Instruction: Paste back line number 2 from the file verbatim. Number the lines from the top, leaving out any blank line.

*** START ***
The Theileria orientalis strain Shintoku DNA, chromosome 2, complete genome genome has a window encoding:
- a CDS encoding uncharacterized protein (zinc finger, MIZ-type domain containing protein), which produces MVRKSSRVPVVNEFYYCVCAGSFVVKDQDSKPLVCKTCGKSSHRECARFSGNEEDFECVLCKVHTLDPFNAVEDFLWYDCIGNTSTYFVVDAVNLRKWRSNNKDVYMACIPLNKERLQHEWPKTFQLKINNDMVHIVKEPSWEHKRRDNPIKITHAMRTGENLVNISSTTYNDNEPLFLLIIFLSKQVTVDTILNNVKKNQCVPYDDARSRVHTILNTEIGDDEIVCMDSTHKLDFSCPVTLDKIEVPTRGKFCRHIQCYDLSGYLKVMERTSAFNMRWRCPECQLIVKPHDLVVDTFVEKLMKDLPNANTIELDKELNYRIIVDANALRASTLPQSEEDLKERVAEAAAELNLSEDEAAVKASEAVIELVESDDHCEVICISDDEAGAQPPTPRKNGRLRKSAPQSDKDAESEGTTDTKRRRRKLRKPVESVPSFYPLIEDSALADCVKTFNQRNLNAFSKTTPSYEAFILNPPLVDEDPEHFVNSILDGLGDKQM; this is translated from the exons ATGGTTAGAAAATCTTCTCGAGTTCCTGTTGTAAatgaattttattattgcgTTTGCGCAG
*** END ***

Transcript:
- a CDS encoding uncharacterized protein (zinc finger, MIZ-type domain containing protein), which produces MVRKSSRVPVVNEFYYCVCAGSFVVKDQDSKPLVCKTCGKSSHRECARFSGNEEDFECVLCKVHTLDPFNAVEDFLWYDCIGNTSTYFVVDAVNLRKWRSNNKDVYMACIPLNKERLQHEWPKTFQLKINNDMVHIVKEPSWEHKRRDNPIKITHAMRTGENLVNISSTTYNDNEPLFLLIIFLSKQVTVDTILNNVKKNQCVPYDDARSRVHTILNTEIGDDEIVCMDSTHKLDFSCPVTLDKIEVPTRGKFCRHIQCYDLSGYLKVMERTSAFNMRWRCPECQLIVKPHDLVVDTFVEKLMKDLPNANTIELDKELNYRIIVDANALRASTLPQSEEDLKERVAEAAAELNLSEDEAAVKASEAVIELVESDDHCEVICISDDEAGAQPPTPRKNGRLRKSAPQSDKDAESEGTTDTKRRRRKLRKPVESVPSFYPLIEDSALADCVKTFNQRNLNAFSKTTPSYEAFILNPPLVDEDPEHFVNSILDGLGDKQM; this is translated from the exons ATGGTTAGAAAATCTTCTCGAGTTCCTGTTGTAAatgaattttattattgcgTTTGCGCAG